The Indictment was sealed the same day it was filed. (Doc. 4.) In sealing the Indictment, the Magistrate Judge relied on the Government's Ex Parte Application to Seal ("Application"). (Doc. 3.) The Application purported to incorporate an "attached declaration"

389 F.Supp.3d 780

of the prosecutor, but no declaration was attached. (See generally id. ) The Indictment remained sealed until June 21, 2018, when the Magistrate Judge unsealed it at the request of the Government. (Docs. 11-12.)

II. SOL Motion to Dismiss

Defendant moves to dismiss Counts 1-3, 5-7, and 9-10 as untimely. The Government contends the statute of limitations was tolled from the time the Indictment was filed under seal to the time the seal was lifted, that is, from March 21, 2018 to June 27, 2018 ("the seal period").

A. Statute of Limitations and Sealed Indictments

The limitations period as to all counts is five years. 18 U.S.C. § 3282(a). "Generally speaking, the return of an indictment tolls the statute of limitations with respect to the charges contained in the indictment." United States v. Pacheco , 912 F.2d 297, 305 (9th Cir. 1990) (citations omitted). However, sealed indictments toll the limitations period from the date of the return of the indictment only if that indictment was sealed for "legitimate prosecutorial objectives." United States v. Bracy , 67 F.3d 1421, 1426 (9th Cir. 1995). Otherwise, the tolling period begins with the indictment's unsealing.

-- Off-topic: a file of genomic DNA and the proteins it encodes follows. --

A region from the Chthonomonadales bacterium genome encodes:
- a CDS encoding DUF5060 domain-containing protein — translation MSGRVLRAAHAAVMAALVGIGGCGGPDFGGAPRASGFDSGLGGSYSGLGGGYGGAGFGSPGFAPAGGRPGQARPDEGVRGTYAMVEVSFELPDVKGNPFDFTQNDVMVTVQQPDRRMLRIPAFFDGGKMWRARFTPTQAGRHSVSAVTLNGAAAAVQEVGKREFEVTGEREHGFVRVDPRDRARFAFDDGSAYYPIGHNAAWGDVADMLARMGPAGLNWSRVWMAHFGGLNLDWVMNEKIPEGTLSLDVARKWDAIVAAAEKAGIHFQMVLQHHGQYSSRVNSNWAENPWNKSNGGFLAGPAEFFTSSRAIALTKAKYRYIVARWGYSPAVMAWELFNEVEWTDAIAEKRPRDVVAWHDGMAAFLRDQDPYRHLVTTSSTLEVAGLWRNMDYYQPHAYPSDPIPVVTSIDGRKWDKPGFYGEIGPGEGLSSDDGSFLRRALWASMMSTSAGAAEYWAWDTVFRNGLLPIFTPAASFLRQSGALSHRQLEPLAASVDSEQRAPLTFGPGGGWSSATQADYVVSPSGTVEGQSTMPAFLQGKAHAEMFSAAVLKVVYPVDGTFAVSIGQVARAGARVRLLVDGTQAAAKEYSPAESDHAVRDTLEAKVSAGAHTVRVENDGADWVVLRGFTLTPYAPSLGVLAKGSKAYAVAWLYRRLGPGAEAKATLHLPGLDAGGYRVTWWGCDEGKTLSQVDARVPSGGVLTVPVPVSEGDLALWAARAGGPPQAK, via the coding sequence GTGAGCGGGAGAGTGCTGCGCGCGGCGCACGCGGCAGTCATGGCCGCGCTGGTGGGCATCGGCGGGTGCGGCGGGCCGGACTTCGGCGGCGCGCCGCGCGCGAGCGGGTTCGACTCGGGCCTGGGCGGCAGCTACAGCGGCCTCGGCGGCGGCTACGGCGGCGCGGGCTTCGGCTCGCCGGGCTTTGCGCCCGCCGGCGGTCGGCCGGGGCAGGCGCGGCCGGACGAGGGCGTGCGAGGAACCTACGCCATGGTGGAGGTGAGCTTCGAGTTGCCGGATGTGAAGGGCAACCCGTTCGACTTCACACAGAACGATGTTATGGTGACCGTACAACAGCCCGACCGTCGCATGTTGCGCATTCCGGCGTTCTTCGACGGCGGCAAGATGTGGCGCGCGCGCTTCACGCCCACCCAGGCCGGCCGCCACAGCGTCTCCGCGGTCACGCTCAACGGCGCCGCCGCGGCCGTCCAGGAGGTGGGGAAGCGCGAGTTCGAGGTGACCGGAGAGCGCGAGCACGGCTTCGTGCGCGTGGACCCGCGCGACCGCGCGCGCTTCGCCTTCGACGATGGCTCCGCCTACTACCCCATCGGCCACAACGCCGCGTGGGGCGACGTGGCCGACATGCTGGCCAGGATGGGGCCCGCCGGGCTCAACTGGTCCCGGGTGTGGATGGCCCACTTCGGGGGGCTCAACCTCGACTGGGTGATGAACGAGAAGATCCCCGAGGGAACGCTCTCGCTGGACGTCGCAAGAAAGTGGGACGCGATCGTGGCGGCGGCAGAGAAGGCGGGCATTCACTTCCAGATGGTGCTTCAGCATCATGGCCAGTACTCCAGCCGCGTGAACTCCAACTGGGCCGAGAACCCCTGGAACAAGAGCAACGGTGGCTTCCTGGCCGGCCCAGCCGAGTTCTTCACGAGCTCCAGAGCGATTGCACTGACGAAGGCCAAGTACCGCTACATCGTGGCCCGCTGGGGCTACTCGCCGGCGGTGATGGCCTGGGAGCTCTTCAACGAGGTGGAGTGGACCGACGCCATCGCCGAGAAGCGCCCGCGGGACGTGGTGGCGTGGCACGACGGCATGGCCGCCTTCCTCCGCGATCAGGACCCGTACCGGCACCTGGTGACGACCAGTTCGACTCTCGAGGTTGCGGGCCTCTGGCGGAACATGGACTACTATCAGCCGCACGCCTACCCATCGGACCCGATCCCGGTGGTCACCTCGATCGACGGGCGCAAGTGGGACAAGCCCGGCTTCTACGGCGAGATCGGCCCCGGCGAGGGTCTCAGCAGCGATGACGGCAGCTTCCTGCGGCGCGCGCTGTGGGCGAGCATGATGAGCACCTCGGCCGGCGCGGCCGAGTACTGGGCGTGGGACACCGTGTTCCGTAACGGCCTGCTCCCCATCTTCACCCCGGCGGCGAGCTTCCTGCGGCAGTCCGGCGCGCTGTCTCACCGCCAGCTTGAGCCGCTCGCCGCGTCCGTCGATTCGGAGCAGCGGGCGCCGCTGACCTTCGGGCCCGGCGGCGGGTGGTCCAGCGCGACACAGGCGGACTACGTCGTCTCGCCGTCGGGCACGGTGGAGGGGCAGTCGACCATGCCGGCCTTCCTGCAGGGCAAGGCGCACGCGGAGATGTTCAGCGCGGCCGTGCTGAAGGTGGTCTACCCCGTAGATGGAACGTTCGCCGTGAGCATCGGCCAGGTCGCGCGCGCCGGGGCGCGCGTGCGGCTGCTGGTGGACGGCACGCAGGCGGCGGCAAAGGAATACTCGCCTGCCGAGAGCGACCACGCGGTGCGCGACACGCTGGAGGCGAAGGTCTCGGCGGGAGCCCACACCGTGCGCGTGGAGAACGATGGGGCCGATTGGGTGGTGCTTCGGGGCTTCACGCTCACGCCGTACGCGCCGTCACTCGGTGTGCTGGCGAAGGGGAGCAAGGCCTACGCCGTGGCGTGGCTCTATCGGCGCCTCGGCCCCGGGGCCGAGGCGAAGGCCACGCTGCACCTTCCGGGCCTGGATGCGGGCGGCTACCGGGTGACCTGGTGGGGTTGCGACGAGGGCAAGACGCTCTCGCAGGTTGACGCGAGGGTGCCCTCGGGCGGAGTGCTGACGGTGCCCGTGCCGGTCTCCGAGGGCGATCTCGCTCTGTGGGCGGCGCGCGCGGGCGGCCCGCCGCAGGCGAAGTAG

In this case, if the Indictment was sealed and maintained under seal for legitimate prosecutorial objectives, then no count is barred by the statute of limitations. However, if the Indictment was not maintained under seal for any legitimate prosecutorial objective, or if its unsealing was unreasonably delayed, then only Counts 4 and 8 are timely.3

B. Legitimate Prosecutorial Objectives

Where the limitations period expires on charges in an indictment under seal, the Government bears the burden of establishing its sealing serves legitimate prosecutorial objectives. See, e.g. , United States v. Srulowitz , 819 F.2d 37, 41 (2d Cir. 1987) (explaining that "the government, if challenged, must demonstrate legitimate prosecutorial purposes for the secrecy of the indictment"). The Government contends that legitimate prosecutorial objectives in this case tolled the statute of limitations during the seal period. Specifically, the Government describes an ongoing criminal investigation and the ongoing involvement of cooperating witnesses, including covert activity by those witnesses. These reasons were not proffered by the Government when it sought the Magistrate Judge's Order to seal the Indictment, and although the Government referred to a declaration intended to be offered in support of the seal application, the declaration was (presumably inadvertently) omitted.